If everyone stays healthy—always a big if—the Cubs will have an abundance of starting pitching for the first time in a while. Matt Garza, Edwin Jackson and Jeff Samardzija are locks for the rotation, while Scott Feldman, Scott Baker, Travis Wood and Carlos Villanueva will battle for the final two spots. Baker, who has a 63-48 career record, underwent Tommy John surgery in April. Though he may be ready come Opening Day, the Cubs’ depth allows them to be patient with his return.
Garza’s rehab from the elbow issues that knocked him out for the final two months of 2012 appears to be on schedule, and he’s been adamant that he’ll be ready by April. A healthy Garza could build on his impressive 2011 season, in which he had a career-best 3.32 ERA and 197 strikeouts. The Cubs’ surplus of starting pitching makes the idea of parting with Garza in a trade for prospects slightly easier to stomach. That’s certainly a possibility, either in March when he’s proven he’s healthy or at the July trade deadline.
Jackson’s acquisition provides the team with a reliable innings-eater—he’s made at least 31 starts and tossed at least 180 innings in each of the last five seasons—a wildly underappreciated skill. Any manager who’s had to overuse his bullpen, like the Cubs have the past few seasons, will tell you how much he appreciates having a pitcher he can rely on to deliver six quality innings every fifth day.
Feldman and Wood both have the ability to be competent starters, and Villanueva showed flashes of brilliance last season, including an impressive 22.9 percent strikeout rate and 6.7 percent walk rate in 92 innings as a starter. However, he has yet to prove he can deliver those numbers over 160-plus innings.
The real breakout star in the rotation may be Samardzija, whose road to this point has been bumpy. In the span of two seasons, Samardzija has gone from failed prospect, to reliable bullpen arm, to possible future ace, thanks to his dogged work ethic and electric arm. Samardzija will have no innings limit in 2013, so it’s a good bet he’ll take another step forward and become the anchor for a rotation that has the potential to be the team’s strength.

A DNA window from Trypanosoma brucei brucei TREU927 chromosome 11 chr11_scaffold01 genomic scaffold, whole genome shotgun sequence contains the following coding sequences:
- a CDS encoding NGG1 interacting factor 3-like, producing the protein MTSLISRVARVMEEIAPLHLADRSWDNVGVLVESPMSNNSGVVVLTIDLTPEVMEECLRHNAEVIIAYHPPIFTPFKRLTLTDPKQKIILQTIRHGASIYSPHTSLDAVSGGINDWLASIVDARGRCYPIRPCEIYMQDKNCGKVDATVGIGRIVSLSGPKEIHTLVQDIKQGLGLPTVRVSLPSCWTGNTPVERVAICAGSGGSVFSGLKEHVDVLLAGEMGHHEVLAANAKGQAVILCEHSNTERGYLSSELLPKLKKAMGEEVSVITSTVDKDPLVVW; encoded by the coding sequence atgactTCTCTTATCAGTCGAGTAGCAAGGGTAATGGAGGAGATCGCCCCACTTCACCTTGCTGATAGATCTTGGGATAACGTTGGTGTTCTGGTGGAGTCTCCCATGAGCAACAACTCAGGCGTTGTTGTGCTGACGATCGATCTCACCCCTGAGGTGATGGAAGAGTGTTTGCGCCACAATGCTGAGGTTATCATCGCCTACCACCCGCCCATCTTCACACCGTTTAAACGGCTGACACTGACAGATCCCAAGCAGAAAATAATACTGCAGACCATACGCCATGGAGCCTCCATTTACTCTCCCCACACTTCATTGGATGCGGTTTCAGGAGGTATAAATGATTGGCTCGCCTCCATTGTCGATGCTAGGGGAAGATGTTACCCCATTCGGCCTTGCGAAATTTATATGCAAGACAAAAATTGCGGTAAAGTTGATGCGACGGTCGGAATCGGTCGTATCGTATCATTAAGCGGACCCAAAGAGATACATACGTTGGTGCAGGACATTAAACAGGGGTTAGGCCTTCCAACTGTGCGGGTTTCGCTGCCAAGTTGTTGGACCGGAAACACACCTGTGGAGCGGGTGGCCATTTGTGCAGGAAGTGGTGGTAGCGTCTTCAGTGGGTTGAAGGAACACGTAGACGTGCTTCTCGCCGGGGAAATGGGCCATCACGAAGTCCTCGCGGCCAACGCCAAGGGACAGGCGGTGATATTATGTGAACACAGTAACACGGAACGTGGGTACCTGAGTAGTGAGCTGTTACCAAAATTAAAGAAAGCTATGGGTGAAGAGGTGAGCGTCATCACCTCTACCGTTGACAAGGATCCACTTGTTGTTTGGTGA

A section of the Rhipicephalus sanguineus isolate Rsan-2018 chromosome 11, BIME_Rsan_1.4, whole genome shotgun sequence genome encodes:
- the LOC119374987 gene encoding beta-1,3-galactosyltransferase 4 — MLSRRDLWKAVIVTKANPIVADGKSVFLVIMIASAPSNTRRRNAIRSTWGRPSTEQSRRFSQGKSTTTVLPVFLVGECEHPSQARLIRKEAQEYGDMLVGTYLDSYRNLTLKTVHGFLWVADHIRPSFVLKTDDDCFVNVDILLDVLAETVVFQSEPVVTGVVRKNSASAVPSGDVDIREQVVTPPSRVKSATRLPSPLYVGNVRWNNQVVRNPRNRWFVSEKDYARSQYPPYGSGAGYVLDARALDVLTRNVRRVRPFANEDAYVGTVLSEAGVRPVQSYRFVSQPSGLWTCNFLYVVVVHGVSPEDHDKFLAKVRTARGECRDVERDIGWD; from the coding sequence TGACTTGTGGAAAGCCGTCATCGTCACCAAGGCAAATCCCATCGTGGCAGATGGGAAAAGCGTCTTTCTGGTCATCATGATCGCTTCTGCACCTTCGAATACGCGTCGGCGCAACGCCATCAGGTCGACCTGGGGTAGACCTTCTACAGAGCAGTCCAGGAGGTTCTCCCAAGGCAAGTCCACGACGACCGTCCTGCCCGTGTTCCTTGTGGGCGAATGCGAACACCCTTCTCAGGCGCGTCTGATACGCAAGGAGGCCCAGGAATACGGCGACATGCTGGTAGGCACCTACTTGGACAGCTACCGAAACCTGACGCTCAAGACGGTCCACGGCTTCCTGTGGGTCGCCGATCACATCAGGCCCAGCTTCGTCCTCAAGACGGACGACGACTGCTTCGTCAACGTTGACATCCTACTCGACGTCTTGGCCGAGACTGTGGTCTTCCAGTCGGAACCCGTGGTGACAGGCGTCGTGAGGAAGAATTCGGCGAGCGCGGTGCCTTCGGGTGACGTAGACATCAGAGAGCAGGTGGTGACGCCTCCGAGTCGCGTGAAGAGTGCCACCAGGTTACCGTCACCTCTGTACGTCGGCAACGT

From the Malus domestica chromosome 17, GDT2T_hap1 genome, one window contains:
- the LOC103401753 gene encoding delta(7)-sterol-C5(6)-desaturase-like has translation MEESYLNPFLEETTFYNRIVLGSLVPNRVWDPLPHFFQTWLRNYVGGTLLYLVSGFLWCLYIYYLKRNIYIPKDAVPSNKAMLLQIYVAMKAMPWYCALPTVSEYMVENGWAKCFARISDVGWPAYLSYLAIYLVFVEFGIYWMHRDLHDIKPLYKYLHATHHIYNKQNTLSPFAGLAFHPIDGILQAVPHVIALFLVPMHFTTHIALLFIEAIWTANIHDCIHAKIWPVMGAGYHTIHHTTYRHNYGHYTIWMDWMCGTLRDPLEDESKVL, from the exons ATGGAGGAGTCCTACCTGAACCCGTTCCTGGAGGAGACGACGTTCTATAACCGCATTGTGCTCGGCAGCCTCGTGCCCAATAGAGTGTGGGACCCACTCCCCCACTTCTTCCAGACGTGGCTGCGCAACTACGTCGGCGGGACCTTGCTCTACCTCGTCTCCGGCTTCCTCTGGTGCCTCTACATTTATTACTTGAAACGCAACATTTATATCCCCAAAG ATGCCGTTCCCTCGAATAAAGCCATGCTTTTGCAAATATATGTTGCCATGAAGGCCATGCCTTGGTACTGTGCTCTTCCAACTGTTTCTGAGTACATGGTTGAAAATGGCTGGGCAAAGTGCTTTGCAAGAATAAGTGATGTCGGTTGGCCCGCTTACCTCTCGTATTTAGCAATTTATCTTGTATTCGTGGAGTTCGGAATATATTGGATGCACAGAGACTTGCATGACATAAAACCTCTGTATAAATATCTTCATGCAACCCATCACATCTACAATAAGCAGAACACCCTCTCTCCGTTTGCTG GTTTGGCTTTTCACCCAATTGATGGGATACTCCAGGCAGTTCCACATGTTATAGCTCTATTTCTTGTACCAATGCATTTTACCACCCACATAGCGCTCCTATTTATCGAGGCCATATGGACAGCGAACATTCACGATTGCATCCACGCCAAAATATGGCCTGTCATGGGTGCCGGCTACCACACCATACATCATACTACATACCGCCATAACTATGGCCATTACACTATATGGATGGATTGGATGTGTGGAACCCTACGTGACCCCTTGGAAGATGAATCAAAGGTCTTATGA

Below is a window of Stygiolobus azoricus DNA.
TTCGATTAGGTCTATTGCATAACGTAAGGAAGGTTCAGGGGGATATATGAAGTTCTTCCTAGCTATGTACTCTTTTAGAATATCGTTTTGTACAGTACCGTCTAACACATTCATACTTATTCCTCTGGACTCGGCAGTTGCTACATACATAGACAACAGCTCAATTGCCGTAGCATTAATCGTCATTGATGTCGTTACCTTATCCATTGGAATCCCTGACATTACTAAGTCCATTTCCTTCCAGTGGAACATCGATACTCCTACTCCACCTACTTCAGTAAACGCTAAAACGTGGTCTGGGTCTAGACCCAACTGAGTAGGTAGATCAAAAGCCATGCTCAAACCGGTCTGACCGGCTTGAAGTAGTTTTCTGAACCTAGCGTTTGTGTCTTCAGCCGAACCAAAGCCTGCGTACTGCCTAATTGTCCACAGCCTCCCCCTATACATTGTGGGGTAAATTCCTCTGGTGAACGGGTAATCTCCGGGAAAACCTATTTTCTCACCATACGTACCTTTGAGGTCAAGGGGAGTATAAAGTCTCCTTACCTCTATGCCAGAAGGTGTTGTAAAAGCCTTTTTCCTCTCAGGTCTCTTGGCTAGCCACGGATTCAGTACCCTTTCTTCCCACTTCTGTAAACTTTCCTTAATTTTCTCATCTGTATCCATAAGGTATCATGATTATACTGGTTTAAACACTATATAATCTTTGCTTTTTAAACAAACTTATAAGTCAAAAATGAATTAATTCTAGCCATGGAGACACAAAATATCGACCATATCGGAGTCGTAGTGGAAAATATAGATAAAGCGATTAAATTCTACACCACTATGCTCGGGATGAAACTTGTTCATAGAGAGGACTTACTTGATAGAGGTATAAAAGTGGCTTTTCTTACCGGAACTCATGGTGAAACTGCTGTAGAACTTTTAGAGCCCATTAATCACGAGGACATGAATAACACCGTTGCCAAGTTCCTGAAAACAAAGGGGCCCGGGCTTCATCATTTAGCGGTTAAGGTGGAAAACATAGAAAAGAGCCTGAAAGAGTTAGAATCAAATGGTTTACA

(Photo by Stephen Green)
Cubs starter Jeff Samardzija turns 28 years old today. In his first full season in the rotation, Samardzija went 9-13 with a 3.81 ERA in 174.2 innings before being shut down following a complete game gem on Sept. 8. The Cubs announced they had come to terms on a one-year, $2.64 million deal with the right-hander at last weekend’s Cubs Convention, where Samardzija was asked how he felt about the possibility of getting an Opening Day start.
‘‘That would be a 180, right?’’ he said. ‘‘To go from maybe wondering if you’re ever going to put a Cubs jersey on again two years ago at this event to maybe being the Opening Day starter. It means a lot to me’’
(Photo by Stephen Green)
Ready to get the 2013 baseball season started? The Cubs campaign kicks off next weekend, Jan. 18-20, at the 28th Annual Cubs Convention, held for the first time at the Sheraton Hotel and Towers in downtown Chicago. The event will feature more than 75 current, past and future Cubs players and coaches, and will offer more than 100 photo and autograph opportunities.
The Opening Ceremony begins on Friday, Jan. 18, at 5 p.m., and will feature player and alumni introductions on a red carpet runway that will offer special VIP access to children 16 and under. Following the Opening Ceremony, guests will find some of their favorite Cubs throughout the hotel for an exciting Autograph Hunt Game. The evening will conclude with longtime Cubs Convention favorite Cubs Bingo, led by Wayne Messmer, as well as a live radio broadcast of WGN Sports Night.